Man o’ War to skip the Kentucky Derby, 1920

Apr 7th 2014 11:11 pm |

Many historians have identified the late 1910s as the moment when the Kentucky Derby began its upward trajectory towards it current standing as the most famous race in North America and, arguably, the world. The evolution to becoming America’s most prestigious race had moments that makes its present place in time anything but inevitable. One of those moments came in 1920, when the owner of “the horse of the century” decided the skip the race at Churchill.

On Friday February 6th, the Daily Racing Form reported the following:

“Mr. and Mrs. S.D. Riddle of Glen Riddle, Pa., who have the distinction of owning Man o’ War, the champion two-year-old of 1919, as well as a number of other high-class thoroughbreds, are in Lexington to see a number of mares they own and to arrange for their mating during the coming season.”1

One day later in the New York Tribune, the news broke from Lexington that Man o’ War would not compete in the Kentucky Derby:

Samuel Riddle, of Philadelphia, owner of the noted three-year-old racer Man o’ War, said here tonight that the crack son of Fair Play and Mahuba will not be started in the Kentucky Derby in May and possibly will not start in the Preakness at Baltimore.

Riddle said Man o’ War is now in Maryland being prepared for his 1920 engagements, which include the richest prizes of the year in this country, excepting the two events named.

Riddle said he did not believe in hurrying Man o’ War and that he will not race again until he is prime condition.”2

Similar reports appeared in the Daily Racing Form and New York Times. The DRF added that the news would be “welcome information for owners of three-year-olds who have been figuring their chances slim if Man o’ War should be a starter for the Kentucky Derby.” The New York Times reported that Riddle said that Man o’ War would be “so carefully trained that he [would] be ‘cherry ripe’ when he is started along the line of his engagements.”3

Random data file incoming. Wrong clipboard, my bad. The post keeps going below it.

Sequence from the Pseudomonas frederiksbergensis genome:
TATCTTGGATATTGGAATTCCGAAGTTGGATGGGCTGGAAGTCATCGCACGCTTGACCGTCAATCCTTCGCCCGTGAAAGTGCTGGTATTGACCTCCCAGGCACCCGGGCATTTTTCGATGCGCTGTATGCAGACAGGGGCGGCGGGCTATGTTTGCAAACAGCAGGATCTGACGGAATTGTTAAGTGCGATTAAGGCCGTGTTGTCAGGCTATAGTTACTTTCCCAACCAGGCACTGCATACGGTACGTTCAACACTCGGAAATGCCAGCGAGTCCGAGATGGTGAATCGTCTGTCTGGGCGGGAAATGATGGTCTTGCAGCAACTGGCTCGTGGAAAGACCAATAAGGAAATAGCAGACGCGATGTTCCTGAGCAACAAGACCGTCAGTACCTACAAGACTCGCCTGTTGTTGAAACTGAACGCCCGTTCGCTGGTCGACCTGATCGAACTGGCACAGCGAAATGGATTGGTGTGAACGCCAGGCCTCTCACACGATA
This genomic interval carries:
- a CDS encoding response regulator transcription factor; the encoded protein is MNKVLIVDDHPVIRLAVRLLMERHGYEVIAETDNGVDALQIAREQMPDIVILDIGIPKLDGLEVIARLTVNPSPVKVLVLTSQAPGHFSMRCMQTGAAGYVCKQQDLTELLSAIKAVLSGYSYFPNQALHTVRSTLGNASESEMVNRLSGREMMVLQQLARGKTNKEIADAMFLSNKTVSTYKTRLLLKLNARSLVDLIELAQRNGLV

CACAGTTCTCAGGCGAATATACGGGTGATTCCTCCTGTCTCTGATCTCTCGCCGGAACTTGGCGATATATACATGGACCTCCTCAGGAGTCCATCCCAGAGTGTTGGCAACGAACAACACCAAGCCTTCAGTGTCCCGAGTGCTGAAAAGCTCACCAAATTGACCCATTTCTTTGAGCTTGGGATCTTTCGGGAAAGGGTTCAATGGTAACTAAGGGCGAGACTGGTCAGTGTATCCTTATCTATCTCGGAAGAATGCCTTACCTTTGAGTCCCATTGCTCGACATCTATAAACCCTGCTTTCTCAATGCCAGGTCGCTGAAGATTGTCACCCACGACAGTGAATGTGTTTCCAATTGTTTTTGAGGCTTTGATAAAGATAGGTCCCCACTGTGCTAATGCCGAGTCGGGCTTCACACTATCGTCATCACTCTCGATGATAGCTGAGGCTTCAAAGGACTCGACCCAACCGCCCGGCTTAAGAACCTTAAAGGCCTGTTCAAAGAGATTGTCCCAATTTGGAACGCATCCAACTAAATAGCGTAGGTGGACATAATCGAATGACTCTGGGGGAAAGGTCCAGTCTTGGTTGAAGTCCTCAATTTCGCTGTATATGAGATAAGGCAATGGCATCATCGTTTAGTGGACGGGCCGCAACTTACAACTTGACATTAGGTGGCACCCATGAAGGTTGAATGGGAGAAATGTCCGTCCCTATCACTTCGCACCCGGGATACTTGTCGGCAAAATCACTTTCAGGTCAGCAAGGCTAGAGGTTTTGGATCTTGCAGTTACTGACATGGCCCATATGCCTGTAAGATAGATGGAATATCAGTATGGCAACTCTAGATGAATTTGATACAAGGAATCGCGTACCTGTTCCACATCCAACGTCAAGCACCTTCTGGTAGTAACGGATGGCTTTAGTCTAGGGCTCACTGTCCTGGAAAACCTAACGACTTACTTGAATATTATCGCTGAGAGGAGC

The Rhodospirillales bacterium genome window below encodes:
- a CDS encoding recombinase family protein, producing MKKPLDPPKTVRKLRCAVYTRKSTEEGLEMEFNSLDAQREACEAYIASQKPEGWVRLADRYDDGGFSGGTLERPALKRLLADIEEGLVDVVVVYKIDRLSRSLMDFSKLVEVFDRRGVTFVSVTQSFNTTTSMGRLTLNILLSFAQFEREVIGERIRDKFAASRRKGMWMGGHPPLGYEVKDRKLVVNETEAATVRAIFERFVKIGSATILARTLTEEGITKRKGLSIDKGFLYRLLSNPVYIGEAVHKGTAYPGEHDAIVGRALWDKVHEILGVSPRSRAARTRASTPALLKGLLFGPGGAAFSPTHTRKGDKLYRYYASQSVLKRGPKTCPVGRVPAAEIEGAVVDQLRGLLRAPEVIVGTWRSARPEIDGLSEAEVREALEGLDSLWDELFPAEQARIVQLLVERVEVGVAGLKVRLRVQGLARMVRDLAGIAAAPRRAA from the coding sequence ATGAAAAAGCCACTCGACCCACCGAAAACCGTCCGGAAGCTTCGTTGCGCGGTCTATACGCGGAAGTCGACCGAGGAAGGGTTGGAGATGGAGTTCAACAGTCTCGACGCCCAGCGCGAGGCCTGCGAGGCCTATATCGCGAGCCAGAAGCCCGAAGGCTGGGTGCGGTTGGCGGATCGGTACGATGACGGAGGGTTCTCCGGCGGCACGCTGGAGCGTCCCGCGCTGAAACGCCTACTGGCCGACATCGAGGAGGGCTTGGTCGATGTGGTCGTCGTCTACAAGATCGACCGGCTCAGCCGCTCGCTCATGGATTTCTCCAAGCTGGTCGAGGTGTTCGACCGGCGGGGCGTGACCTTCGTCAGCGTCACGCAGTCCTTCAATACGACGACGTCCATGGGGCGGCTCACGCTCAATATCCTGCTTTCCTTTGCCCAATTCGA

After these relatively brief reports, one might imagine a great deal of debate about the decision in the racing and sports press. So what was the reaction in the racing community to the greatest 2-year-old in a generation skipping the richest American race for 3-year-olds? Well, it is hard to tell. A check of the available online sources finds little in the way of comment outside of reporting the facts.

The Daily Racing Form in a preview of the possible Derby entries included one solitary line about Man o’ War:

With Mr. Riddle’s determination not to enter Man o’ War, the undisputed champion of 1919, it is hard to say just which of the three-year-olds of the present season would be considered as the top of the band…”4

A columnist at the New York Herald, who wrote under the simple by-line “Daniel”, provided the only commentary (that I could find) about Sam Riddle’s decision to forego the Derby for his beloved Man o’ War. On February 14th, about a week after the announcement, he wrote:

The news that Man o’ War the champion two-year-old of last year will not start in the Kentucky Derby and many not go to the post in the Preakness will detract from the general interest in these classics, but no doubt will make great friends of the colt rejoice. It had been noted rather poignantly in recent years that particularly among the three-year-olds an early and brilliant start means a poor finish. To the owner who needs the money this may not mean so much, but to a sportsman like Mr. Riddle, who owns Man o’ War achievement stands out above financial considerations. He is determined that Man o’ War shall not suffer the fate of Sir Barton last year.